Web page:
Believe it or not, with the pleasing Seattle backdrop and a decent selection of music in the background, the love story is a veritable picnic to watch compared to the painful scenes where Burke attempts to help those grieving. With every by-the-numbers self-help approach on display (walking on hot coals to overcome your fear, encouragement to make lemonade out of life's lemons), what could've been a meaningful dialogue has all the emotional pathos of an infomercial, meaning you'll probably find better opportunities to see "love happen" elsewhere.

CAUTIONS:

  • Drugs/Alcohol:  Social drinking plus a couple of characters use excessive alcohol to mask their pain.
  • Language/Profanity:  Far less profanity than most movies of this ilk, but there's still a handful of expletives and  instances where the Lord's name is taken in vain.
  • Sex/Nudity:  No sex scenes, but there is some sexually charged banter in Marty's (Judy Greer) slam poetry reading.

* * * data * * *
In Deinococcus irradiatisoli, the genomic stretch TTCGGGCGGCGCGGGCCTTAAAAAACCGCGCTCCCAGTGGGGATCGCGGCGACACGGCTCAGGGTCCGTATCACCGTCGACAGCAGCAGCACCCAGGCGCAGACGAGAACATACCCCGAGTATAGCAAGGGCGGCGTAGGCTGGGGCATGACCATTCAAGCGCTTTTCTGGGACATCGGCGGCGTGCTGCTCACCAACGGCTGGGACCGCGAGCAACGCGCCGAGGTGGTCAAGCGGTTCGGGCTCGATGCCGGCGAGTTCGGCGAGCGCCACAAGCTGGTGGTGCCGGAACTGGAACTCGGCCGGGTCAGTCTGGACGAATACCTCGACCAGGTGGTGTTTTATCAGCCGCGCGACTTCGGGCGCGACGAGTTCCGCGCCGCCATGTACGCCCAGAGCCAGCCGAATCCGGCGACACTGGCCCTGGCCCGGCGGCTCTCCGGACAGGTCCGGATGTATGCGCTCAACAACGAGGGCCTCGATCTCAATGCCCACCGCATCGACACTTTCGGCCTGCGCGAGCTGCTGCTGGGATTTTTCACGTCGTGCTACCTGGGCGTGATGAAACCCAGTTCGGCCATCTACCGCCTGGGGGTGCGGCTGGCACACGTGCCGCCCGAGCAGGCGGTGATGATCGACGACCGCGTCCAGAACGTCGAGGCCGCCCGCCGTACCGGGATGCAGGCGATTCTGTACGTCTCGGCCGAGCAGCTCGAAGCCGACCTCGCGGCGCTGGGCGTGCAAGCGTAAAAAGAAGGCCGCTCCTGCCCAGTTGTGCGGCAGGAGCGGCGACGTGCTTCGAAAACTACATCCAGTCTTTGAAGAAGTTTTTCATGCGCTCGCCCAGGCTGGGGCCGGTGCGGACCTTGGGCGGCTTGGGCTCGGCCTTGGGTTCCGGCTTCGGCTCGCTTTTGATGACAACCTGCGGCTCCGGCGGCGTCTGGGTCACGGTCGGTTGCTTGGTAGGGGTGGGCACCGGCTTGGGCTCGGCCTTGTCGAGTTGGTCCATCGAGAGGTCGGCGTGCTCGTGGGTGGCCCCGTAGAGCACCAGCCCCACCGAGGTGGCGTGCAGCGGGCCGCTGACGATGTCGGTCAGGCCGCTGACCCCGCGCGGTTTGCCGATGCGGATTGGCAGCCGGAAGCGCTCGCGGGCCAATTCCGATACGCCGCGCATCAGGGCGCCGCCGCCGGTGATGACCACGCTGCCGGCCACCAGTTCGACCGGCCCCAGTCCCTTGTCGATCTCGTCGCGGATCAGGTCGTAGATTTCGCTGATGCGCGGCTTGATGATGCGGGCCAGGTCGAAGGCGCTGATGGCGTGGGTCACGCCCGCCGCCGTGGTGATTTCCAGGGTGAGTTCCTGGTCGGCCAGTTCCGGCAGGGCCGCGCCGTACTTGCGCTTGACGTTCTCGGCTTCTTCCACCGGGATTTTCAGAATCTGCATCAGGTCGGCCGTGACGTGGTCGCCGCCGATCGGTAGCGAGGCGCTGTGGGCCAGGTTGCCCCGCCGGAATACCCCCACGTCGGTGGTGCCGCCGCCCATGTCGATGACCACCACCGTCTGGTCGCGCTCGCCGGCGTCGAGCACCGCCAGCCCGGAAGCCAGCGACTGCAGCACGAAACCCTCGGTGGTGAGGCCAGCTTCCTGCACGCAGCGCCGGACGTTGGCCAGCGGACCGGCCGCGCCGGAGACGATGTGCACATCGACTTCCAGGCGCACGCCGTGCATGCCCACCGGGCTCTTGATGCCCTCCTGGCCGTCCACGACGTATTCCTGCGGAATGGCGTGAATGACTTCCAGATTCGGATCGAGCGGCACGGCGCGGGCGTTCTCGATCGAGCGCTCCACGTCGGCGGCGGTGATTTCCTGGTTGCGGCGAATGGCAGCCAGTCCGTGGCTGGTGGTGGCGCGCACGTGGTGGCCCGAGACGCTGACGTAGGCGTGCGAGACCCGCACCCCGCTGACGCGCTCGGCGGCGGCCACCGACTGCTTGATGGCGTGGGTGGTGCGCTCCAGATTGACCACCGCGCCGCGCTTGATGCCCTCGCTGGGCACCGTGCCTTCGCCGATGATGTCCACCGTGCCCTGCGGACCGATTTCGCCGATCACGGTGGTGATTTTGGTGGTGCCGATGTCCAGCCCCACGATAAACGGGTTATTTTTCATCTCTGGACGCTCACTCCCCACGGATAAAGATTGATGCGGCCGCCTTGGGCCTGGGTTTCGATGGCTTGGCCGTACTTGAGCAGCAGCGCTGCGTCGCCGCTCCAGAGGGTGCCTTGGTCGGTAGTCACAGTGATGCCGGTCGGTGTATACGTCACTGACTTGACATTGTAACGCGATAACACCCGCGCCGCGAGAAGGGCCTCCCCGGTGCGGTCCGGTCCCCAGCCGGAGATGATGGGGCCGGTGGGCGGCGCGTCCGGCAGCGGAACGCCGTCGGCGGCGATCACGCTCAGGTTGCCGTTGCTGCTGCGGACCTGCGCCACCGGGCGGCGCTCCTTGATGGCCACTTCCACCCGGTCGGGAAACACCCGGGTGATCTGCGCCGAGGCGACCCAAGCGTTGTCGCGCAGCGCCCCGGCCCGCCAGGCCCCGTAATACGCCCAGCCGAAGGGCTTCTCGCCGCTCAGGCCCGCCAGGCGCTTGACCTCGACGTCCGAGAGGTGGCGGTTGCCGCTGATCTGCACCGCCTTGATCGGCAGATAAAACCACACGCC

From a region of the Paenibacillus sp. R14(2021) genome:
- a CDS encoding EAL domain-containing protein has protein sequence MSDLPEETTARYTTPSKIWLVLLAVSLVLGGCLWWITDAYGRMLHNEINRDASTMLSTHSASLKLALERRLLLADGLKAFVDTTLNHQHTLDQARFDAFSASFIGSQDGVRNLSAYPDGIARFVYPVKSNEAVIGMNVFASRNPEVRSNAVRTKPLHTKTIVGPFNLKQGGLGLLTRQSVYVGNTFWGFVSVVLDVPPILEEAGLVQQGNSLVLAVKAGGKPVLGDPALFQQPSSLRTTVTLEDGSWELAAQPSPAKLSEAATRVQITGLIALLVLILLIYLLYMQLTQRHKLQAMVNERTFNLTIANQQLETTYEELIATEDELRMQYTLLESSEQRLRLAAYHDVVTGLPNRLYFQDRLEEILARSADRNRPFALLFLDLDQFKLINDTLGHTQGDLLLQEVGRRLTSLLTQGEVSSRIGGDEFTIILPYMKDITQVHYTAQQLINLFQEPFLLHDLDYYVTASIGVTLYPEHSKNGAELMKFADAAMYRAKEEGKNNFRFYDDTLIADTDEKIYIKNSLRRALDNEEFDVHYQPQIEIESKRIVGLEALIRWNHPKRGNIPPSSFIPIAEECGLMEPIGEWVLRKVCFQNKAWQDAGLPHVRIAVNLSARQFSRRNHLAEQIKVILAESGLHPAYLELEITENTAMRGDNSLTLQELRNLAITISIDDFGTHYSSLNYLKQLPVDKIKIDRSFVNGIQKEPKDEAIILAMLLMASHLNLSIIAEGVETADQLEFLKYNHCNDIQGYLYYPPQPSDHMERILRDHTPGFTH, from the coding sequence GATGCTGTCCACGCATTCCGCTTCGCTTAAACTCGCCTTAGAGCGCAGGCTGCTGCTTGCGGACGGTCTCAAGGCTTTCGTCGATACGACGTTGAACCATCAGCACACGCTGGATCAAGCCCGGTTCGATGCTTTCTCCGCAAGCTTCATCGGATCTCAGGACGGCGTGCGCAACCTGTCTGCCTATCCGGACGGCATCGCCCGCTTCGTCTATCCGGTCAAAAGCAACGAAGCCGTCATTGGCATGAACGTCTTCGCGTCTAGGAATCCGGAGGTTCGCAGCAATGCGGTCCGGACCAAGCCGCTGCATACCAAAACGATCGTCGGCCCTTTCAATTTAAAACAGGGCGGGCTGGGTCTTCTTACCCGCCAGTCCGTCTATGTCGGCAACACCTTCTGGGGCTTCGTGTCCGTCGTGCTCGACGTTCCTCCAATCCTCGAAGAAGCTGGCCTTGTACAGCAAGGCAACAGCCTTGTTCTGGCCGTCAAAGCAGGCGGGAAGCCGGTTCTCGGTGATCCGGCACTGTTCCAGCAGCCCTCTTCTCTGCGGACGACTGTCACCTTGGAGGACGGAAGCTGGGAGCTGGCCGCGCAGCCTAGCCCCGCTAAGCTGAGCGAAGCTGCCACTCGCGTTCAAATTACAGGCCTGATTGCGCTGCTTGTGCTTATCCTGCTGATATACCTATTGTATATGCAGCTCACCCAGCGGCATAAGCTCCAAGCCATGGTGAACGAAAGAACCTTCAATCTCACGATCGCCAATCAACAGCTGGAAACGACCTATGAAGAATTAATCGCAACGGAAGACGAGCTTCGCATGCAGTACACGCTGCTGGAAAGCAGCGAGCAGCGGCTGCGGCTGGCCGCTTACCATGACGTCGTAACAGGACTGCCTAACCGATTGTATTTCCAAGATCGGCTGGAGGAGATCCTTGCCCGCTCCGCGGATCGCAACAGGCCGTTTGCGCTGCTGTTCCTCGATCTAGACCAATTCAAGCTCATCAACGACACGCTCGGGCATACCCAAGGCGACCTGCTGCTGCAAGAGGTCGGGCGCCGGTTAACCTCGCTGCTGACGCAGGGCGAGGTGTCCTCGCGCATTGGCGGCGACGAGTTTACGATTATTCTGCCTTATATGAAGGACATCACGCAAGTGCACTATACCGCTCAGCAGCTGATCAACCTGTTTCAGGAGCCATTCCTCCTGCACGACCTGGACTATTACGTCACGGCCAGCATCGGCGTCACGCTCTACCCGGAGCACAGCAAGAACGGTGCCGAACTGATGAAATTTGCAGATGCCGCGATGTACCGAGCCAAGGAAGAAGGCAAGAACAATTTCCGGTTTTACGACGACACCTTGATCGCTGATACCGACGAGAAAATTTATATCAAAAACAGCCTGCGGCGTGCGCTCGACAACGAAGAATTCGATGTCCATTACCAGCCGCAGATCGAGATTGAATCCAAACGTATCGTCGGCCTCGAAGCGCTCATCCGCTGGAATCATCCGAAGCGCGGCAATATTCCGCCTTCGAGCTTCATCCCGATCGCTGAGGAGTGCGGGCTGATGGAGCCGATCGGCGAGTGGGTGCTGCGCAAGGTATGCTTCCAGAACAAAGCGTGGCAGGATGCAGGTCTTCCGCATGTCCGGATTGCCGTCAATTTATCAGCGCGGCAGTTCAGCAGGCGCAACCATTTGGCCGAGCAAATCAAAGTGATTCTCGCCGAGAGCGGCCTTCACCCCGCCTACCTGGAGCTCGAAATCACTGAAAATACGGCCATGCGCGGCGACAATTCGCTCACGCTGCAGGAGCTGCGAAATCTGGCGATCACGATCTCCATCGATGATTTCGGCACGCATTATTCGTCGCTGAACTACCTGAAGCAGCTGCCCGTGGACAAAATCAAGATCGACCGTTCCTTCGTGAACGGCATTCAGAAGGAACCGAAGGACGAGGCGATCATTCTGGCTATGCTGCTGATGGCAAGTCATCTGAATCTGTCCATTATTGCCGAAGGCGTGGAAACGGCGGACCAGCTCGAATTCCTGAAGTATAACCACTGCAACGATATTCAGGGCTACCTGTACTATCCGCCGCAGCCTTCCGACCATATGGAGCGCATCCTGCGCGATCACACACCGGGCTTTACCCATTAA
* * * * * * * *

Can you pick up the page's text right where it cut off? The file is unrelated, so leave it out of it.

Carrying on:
• Violence:  The car accident that led to Burke's wife's death is shown several times. The unpleasant circumstances leading up to the death of Walter's (John Carroll Lynch) son are also described rather vividly.

Christa Banister is a full-time freelancer writer, specializing in music, movies and books-related reviews and interviews and is the author of two novels, Around the World in 80 Dates and Blessed Are the Meddlers. Based in St. Paul, Minn., she also weighs in on various aspects of pop culture on her personal blog

For more information, including her upcoming book signings and sample chapters of her novels, check out her Website.